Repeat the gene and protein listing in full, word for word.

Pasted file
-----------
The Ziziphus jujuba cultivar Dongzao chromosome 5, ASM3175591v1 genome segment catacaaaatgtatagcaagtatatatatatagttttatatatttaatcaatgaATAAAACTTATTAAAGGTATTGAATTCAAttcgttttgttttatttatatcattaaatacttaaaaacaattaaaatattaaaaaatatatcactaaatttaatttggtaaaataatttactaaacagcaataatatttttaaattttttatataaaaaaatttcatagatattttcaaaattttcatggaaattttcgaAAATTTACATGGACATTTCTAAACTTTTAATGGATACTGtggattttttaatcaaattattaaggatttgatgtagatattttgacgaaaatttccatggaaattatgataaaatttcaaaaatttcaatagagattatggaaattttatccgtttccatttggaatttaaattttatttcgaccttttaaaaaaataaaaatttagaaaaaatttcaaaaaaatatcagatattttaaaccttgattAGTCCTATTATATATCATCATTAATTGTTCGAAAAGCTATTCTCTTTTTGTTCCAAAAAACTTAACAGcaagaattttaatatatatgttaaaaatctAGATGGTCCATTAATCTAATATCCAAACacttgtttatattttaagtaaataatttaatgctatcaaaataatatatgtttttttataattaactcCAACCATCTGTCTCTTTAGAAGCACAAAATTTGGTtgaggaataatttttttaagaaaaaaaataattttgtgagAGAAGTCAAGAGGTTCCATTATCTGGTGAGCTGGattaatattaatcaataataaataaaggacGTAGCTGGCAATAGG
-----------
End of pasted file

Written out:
The Ziziphus jujuba cultivar Dongzao chromosome 5, ASM3175591v1 genome segment catacaaaatgtatagcaagtatatatatatagttttatatatttaatcaatgaATAAAACTTATTAAAGGTATTGAATTCAAttcgttttgttttatttatatcattaaatacttaaaaacaattaaaatattaaaaaatatatcactaaatttaatttggtaaaataatttactaaacagcaataatatttttaaattttttatataaaaaaatttcatagatattttcaaaattttcatggaaattttcgaAAATTTACATGGACATTTCTAAACTTTTAATGGATACTGtggattttttaatcaaattattaaggatttgatgtagatattttgacgaaaatttccatggaaattatgataaaatttcaaaaatttcaatagagattatggaaattttatccgtttccatttggaatttaaattttatttcgaccttttaaaaaaataaaaatttagaaaaaatttcaaaaaaatatcagatattttaaaccttgattAGTCCTATTATATATCATCATTAATTGTTCGAAAAGCTATTCTCTTTTTGTTCCAAAAAACTTAACAGcaagaattttaatatatatgttaaaaatctAGATGGTCCATTAATCTAATATCCAAACacttgtttatattttaagtaaataatttaatgctatcaaaataatatatgtttttttataattaactcCAACCATCTGTCTCTTTAGAAGCACAAAATTTGGTtgaggaataatttttttaagaaaaaaaataattttgtgagAGAAGTCAAGAGGTTCCATTATCTGGTGAGCTGGattaatattaatcaataataaataaaggacGTAGCTGGCAATAGG